Thermal characteristics of running waters
- Cite this article as:
- Ward, J.V. Hydrobiologia (1985) 125: 31. doi:10.1007/BF00045924
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This chapter reviews available data on thermal conditions prevailing in lotic ecosystems of the Southern Hemisphere. The primary factors (hydrology, climate, insolation) that interact to determine the thermal régime are examined in the context of southern waters. Maximum temperatures are plotted against annual ranges for equatorial (0–10° latitude), tropical (10–231/2° latitude), and temperate sites. In regions with seasonal climates, running waters exhibit diel and annual thermal periodicity patterns, the phasing of which varies between and within lotic systems. The universality of Illies' river zonation system is analyzed in the context of thermal conditions in Southern Hemisphere running waters.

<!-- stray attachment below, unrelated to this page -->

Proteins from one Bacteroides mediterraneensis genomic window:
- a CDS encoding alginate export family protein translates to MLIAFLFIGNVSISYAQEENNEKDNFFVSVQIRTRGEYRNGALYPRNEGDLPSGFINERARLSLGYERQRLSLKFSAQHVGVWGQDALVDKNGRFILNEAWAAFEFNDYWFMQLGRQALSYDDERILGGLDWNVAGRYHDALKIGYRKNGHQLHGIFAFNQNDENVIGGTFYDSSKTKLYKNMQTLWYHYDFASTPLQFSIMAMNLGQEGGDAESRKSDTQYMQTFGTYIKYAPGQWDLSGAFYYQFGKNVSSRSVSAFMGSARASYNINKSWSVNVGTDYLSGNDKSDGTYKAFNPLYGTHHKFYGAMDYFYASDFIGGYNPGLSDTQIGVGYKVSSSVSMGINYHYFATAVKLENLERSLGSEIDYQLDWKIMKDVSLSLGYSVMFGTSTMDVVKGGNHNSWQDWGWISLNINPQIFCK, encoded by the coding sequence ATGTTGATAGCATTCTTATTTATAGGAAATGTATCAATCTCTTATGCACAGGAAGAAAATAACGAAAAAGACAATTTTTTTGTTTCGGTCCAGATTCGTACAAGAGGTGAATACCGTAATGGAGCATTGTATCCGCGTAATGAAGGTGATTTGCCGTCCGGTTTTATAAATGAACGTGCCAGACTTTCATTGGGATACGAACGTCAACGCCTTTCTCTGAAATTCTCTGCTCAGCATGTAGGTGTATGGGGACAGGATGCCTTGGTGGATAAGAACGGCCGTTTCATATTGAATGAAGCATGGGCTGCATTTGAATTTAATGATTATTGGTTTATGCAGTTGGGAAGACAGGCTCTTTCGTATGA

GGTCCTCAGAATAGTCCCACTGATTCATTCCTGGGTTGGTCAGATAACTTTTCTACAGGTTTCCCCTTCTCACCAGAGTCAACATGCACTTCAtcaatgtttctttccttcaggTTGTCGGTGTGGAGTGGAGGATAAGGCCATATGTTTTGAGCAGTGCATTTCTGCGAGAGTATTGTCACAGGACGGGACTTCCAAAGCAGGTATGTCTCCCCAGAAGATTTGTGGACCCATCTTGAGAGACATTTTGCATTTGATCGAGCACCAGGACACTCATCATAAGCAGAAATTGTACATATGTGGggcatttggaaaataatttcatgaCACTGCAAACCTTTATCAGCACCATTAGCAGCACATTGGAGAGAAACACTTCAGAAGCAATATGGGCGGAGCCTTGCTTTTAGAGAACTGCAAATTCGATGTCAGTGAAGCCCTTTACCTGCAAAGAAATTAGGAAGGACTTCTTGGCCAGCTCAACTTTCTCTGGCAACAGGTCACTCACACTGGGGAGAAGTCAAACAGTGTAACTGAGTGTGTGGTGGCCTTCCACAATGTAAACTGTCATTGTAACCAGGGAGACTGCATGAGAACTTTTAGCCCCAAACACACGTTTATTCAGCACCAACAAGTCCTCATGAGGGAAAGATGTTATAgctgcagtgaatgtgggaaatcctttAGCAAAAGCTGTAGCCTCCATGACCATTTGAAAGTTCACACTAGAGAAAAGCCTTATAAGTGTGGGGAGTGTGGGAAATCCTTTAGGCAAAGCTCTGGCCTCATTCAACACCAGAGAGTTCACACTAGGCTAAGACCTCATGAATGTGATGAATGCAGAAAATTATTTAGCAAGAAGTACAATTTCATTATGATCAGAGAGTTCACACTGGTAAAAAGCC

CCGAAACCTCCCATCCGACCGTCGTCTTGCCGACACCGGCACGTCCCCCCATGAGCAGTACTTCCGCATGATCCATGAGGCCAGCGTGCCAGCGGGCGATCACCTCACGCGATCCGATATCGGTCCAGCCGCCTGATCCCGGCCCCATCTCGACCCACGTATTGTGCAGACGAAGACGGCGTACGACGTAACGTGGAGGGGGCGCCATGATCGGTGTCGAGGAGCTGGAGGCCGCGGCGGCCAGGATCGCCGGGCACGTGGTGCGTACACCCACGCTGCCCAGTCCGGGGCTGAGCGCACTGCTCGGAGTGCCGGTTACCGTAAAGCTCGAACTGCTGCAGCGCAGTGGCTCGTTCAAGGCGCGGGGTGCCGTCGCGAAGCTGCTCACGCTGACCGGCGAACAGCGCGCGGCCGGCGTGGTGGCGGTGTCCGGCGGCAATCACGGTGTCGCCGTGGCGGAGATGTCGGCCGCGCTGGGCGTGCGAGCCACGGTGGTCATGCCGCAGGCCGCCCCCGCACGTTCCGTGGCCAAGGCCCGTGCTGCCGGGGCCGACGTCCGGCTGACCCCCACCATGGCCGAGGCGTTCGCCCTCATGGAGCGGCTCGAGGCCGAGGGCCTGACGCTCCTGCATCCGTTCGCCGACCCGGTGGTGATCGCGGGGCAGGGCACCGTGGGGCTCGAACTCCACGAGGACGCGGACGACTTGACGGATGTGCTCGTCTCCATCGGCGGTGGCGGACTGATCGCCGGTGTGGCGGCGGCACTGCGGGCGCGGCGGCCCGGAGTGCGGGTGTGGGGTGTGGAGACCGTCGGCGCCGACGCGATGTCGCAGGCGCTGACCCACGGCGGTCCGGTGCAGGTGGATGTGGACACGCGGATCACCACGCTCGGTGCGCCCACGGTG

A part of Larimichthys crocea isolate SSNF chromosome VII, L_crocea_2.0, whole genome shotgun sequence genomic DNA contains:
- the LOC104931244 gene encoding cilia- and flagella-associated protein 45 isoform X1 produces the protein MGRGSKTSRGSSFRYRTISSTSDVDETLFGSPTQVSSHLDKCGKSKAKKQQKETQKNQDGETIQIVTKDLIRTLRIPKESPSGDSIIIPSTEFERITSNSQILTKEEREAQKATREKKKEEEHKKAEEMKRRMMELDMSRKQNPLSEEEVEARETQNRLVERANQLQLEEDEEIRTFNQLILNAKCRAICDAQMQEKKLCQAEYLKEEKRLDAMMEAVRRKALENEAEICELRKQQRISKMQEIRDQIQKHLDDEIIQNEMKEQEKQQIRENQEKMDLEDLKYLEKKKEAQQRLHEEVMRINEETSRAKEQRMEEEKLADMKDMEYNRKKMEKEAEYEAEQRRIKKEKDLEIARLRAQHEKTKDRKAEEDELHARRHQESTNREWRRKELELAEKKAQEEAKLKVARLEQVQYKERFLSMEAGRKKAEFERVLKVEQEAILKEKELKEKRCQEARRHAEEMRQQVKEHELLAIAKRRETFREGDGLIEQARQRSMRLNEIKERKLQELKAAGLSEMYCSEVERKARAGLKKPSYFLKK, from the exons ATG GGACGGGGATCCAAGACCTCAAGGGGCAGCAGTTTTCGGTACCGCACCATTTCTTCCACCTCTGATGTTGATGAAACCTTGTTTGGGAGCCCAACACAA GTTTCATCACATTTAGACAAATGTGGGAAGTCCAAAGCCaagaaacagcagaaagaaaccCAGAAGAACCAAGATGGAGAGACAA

From the relatively limited data base, it appears that Southern Hemisphere running waters exhibit some distinctive features when viewedin toto, compared with Europe and North America where thermal characteristics of lotic habitats have been reasonably well documented. Such differences relate to the generally warm and dry conditions, and to the highly variable and unpredictable climatic régimes characterizing large areas of the Southern Hemisphere. It is concluded that differences in thermal conditions of running waters between hemispheres are a matter of degree rather than of kind, and partly reflect a small woodland stream bias inherent in Northern Hemisphere stream ecology.